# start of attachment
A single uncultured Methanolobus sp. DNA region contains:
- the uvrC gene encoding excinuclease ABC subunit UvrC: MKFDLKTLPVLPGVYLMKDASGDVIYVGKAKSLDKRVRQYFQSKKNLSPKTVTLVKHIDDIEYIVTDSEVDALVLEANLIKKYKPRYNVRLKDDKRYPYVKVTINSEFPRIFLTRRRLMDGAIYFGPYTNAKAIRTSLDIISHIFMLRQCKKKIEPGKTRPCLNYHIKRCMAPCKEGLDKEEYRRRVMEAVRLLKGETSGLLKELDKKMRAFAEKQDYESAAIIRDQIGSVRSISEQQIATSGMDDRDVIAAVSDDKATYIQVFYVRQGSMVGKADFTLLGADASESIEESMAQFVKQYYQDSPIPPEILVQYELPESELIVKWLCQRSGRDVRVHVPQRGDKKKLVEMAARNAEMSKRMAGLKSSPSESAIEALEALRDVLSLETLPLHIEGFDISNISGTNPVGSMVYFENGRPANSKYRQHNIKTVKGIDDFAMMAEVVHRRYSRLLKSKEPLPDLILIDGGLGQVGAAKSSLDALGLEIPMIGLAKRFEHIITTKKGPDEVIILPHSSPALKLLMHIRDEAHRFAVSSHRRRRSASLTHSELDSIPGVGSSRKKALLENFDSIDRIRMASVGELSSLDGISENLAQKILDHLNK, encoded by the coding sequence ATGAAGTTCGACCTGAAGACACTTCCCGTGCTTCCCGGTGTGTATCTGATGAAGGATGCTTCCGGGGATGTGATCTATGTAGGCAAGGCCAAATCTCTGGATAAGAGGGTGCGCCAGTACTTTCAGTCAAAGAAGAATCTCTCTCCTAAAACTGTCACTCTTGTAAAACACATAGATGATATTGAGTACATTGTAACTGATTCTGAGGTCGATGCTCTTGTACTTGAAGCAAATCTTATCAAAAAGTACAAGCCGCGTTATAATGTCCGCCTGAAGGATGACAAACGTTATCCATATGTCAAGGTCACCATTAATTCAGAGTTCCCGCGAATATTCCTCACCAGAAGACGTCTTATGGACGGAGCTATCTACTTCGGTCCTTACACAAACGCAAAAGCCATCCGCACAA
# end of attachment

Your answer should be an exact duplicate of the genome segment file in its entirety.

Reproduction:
A single uncultured Methanolobus sp. DNA region contains:
- the uvrC gene encoding excinuclease ABC subunit UvrC: MKFDLKTLPVLPGVYLMKDASGDVIYVGKAKSLDKRVRQYFQSKKNLSPKTVTLVKHIDDIEYIVTDSEVDALVLEANLIKKYKPRYNVRLKDDKRYPYVKVTINSEFPRIFLTRRRLMDGAIYFGPYTNAKAIRTSLDIISHIFMLRQCKKKIEPGKTRPCLNYHIKRCMAPCKEGLDKEEYRRRVMEAVRLLKGETSGLLKELDKKMRAFAEKQDYESAAIIRDQIGSVRSISEQQIATSGMDDRDVIAAVSDDKATYIQVFYVRQGSMVGKADFTLLGADASESIEESMAQFVKQYYQDSPIPPEILVQYELPESELIVKWLCQRSGRDVRVHVPQRGDKKKLVEMAARNAEMSKRMAGLKSSPSESAIEALEALRDVLSLETLPLHIEGFDISNISGTNPVGSMVYFENGRPANSKYRQHNIKTVKGIDDFAMMAEVVHRRYSRLLKSKEPLPDLILIDGGLGQVGAAKSSLDALGLEIPMIGLAKRFEHIITTKKGPDEVIILPHSSPALKLLMHIRDEAHRFAVSSHRRRRSASLTHSELDSIPGVGSSRKKALLENFDSIDRIRMASVGELSSLDGISENLAQKILDHLNK, encoded by the coding sequence ATGAAGTTCGACCTGAAGACACTTCCCGTGCTTCCCGGTGTGTATCTGATGAAGGATGCTTCCGGGGATGTGATCTATGTAGGCAAGGCCAAATCTCTGGATAAGAGGGTGCGCCAGTACTTTCAGTCAAAGAAGAATCTCTCTCCTAAAACTGTCACTCTTGTAAAACACATAGATGATATTGAGTACATTGTAACTGATTCTGAGGTCGATGCTCTTGTACTTGAAGCAAATCTTATCAAAAAGTACAAGCCGCGTTATAATGTCCGCCTGAAGGATGACAAACGTTATCCATATGTCAAGGTCACCATTAATTCAGAGTTCCCGCGAATATTCCTCACCAGAAGACGTCTTATGGACGGAGCTATCTACTTCGGTCCTTACACAAACGCAAAAGCCATCCGCACAA